As smartphones become ubiquitous, it is becoming increasingly hard to tell
whether someone is just talking to a friend or instead, stalking you.
It is a problem in the workplace as well, as a lawsuit filed earlier this
Wanda Tate-Linton, an African-American employee of the New Jersey Transit
Corp has filed a sexual harassment
lawsuit against the company, alleging that her supervisor took clandestine, so-called
upskirt photos and retaliated against her when he found out she sought
to report him.
In the lawsuit, filed on July 3 in a Pennsylvania federal court, the Philadelphia
woman claims she experienced sexual harassment and that New Jersey Transit
senior employees failed to protect her when she reported it. She said
the public transit company violated the Federal Employers Liability Act
and federal sexual discrimination laws when it allowed the harassment
to continue. The lawsuit also alleges that Tate-Linton was subjected to
retaliation when her supervisor found out that she was making inquiries
regarding her right to be free from the harassment.
As a result of the trauma stemming from the misconduct and the hostile
work environment, the Tate-Linton was forced to take a number of days
off, and the suit claims that she was cause serious emotional and financial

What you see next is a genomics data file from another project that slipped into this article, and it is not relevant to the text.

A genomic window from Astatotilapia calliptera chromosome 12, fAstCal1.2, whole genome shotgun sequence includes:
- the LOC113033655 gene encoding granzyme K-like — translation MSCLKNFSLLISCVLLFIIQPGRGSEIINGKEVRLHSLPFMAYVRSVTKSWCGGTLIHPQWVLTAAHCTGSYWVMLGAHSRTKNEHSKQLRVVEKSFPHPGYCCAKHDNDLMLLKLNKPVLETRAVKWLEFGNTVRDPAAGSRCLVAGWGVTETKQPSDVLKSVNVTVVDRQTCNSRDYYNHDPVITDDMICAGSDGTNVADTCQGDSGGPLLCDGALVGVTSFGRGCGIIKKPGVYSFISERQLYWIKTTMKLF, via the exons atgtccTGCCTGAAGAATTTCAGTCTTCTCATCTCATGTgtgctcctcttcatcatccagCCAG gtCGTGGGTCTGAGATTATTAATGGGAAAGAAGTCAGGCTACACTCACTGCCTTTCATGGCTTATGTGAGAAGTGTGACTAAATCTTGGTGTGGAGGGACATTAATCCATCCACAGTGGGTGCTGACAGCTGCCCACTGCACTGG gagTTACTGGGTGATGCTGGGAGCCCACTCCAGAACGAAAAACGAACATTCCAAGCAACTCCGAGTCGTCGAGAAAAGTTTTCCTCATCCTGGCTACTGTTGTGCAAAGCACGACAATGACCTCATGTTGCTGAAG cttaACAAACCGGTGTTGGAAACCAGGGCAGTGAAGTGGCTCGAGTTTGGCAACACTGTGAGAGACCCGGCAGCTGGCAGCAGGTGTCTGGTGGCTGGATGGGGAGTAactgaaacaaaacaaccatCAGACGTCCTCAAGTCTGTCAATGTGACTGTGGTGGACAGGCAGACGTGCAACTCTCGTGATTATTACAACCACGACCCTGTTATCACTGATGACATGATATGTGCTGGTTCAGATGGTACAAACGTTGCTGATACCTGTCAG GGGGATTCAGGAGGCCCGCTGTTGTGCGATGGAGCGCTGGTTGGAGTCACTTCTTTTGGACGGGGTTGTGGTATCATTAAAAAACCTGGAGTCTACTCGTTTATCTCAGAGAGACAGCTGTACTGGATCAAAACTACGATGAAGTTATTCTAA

harms with physical manifestations, some of which may be permanent. She
is asking for compensatory and punitive damages.
Harassment is a form of employment discrimination that violates Title VII
of the Civil Rights Act of 1964, the Age Discrimination in Employment
Act of 1967, (ADEA), and the Americans with Disabilities Act of 1990, (ADA).
Harassment is unwelcome conduct that is based on race, color, religion,
sex (including pregnancy), national origin, age (40 or older), disability
or genetic information. Harassment becomes unlawful where 1) enduring
the offensive conduct becomes a condition of continued employment, or
2) the conduct is severe or pervasive enough to create a work environment
that a reasonable person would consider intimidating, hostile, or abusive.
Anti-discrimination laws also prohibit harassment against individuals
in retaliation for filing a discrimination charge, testifying, or participating
in any way in an investigation, proceeding, or lawsuit under these laws;
or opposing employment practices that they reasonably believe discriminate
against individuals, in violation of these laws.
Offensive conduct may include, but is not limited to, offensive jokes,
slurs, epithets or name calling, physical assaults or threats, intimidation,
ridicule or mockery, insults or put-downs, offensive objects or pictures,
and interference with work performance.
The employer will be liable for harassment by non-supervisory employees
or non-employees over whom it has control (e.g., independent contractors
or customers on the premises), if it knew, or should have known about
the harassment and failed to take prompt and appropriate corrective action.
If you have been sexually harassed at your New York place of employment,
contact the attorneys at Schwartz and Perry LLP.